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To occupy and entertain themselves while in the hospital room, the group of friends spitballs hypodermic needle tips at a picture showing a man’s anatomy while singing the song “I’ll Sex You In.” Link and Marty continue to flirt with Violet, who is especially good at the game and surprises the group with big words though it’s now clear that she’s only interested in Titus. Loga returns and, to entertain her friends who are still without their feeds, recounts what is happening during the girls’ favorite feedcast, Oh? Wow! Thing! As Loga details a romantic scene between two of the feedcast’s characters, Violet and Titus look at one another and hold their glance. The two then get to know each other better and agree that they’re happy and having fun, which Violet describes as being “our salad days.”
Violet is unsettled after speaking with a doctor. Later, she shows Titus an old garden whose plants are dead and praises him for using metaphors before the two kiss.
With the friends still in the hospital room, Violet and Titus discuss their families. Titus mentions his younger brother, whom he calls Smell Factor. His father is in banking, though he is not sure in what capacity, and his mother is in design. Violet’s father is a college professor who teaches dead languages that no one uses anymore, including programming languages such as FORTRAN and BASIC. When Violet writes and translates three phrases in BASIC, Titus is surprised and awed that she can read and write. He learned to read only a little in School™, he tells her. He also questions why Violet reads rather than uses the feed, to which she sarcastically replies that she’s pretentious. Pressed by Titus, Violet admits that she lied earlier about her father not visiting the hospital because he was too busy.
After more days pass, a doctor, policewoman, and technician enter the hospital room. The technician thanks the friends for their patience and says the time was needed to ensure that their feeds are now safe and virus-free. In an examination room, a doctor restores Titus’s feed, which returns with an ad about the car, the Ford Laputa. Soon, all the friends’ feeds are restored and as it returns, they all rejoice together, running their hands over their bodies with joy while dancing. Baseball games and movie ads begin to flood their minds again, as does news concerning protests over America’s annexation of the moon and U.S. President Trumbull’s response to other countries’ requests to join the Global Alliance as a result. Still, as the feed’s ads continue to flow, Violet and Titus hold hands and are happy.
Violet’s smarts, individuality, and ability to feel emotions set her apart from her fellow teenagers. But she also sees something different in Titus. He doesn’t hit on her like Link and Marty do, and he uses metaphors when he speaks, a skill that’s lacking in his friends and likely the result of a loss of imagination resulting from the feed. Violet herself knows how to use a metaphor, and in her wholly unique way, compares her happy times with Titus in the lunar hospital to “our salad days.” She later praises Titus for this skill in “the garden,” a chapter that sheds light on her “salad days” reference as well as Part 2’s title, “eden,” which itself serves as a metaphor for all that has been lost in their world. As Violet and Titus kiss for the first time at the garden and behold its dead plants all covered in space dust, the scene recalls the Old Testament story in which Adam and Eve were exiled from the garden of Eden by God. The story represents humanity’s fall from a state of bliss into a state marked by suffering and death, a state that, readers will soon learn, increasingly defines living conditions on Earth.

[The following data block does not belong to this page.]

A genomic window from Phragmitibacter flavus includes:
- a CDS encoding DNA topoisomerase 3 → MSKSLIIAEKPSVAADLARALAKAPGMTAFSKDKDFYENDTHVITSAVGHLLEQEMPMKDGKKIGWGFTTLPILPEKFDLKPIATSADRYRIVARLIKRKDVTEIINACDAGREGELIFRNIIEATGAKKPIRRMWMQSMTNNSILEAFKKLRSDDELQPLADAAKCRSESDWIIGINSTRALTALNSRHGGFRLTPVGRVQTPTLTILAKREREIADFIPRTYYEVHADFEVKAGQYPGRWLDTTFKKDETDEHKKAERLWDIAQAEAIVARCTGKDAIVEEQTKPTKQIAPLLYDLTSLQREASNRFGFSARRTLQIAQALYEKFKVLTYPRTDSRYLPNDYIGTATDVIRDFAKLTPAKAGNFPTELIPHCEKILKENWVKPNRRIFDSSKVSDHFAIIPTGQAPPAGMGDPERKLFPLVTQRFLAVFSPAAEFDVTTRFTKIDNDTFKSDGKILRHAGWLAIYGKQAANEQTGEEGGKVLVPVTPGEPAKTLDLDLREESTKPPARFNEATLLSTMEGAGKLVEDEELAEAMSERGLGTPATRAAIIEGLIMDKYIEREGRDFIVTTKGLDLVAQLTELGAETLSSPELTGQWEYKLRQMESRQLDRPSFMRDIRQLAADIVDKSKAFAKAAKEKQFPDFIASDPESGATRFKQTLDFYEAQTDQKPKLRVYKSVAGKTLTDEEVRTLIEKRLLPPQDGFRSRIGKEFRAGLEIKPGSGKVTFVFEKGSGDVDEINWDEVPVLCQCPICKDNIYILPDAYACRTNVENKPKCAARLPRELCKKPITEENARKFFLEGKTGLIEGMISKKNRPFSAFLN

Violet stands out in other ways, too. For example, she can read and write, other skills that the feed has rendered useless. Still, her father is a college professor who teaches dead languages that no one uses anymore. His profession, though confusing to Titus, can be seen as an act of resistance against the feed and a resultant lack of education among youth such as Titus, who protested reading in “School™” because he didn’t like silent E’s. Violet’s father’s choice of profession can also be seen as an act of preservation: He’s attempting to save meaningful forms of culture and communication that have disappeared in a consumer-based society that too quickly disposes of its products. His profession feels all the more important given that those around him, including Titus and his peers, can only speak in a dumbed-down slang filled with vapid words such as “like” and “thing,” and often only via chat.
In “release,” Titus realizes that the good days couldn’t last forever, and after spending days in the hospital, the friends are finally reconnected with their feeds. Titus, as Violet has already seen, has a way with metaphors, and compares the return of their feeds to different forms of water, including spring rains and a waterfall. As banners, snippets of baseball games, and promotions for “upcars” fill the friends’ brains again, it’s as if life itself returns to their bodies and they’re resurrected. The scene, and the way the group runs their hands over their bodies with joy, reveals how integral the feed is to their existence, and foreshadows future events in feed. And despite the friends’ collective bliss, readers are also reminded of the hacker’s ominous message, and get a glimpse of what is to follow as feed chatter hints at a growing rift between the Global Alliance and United States.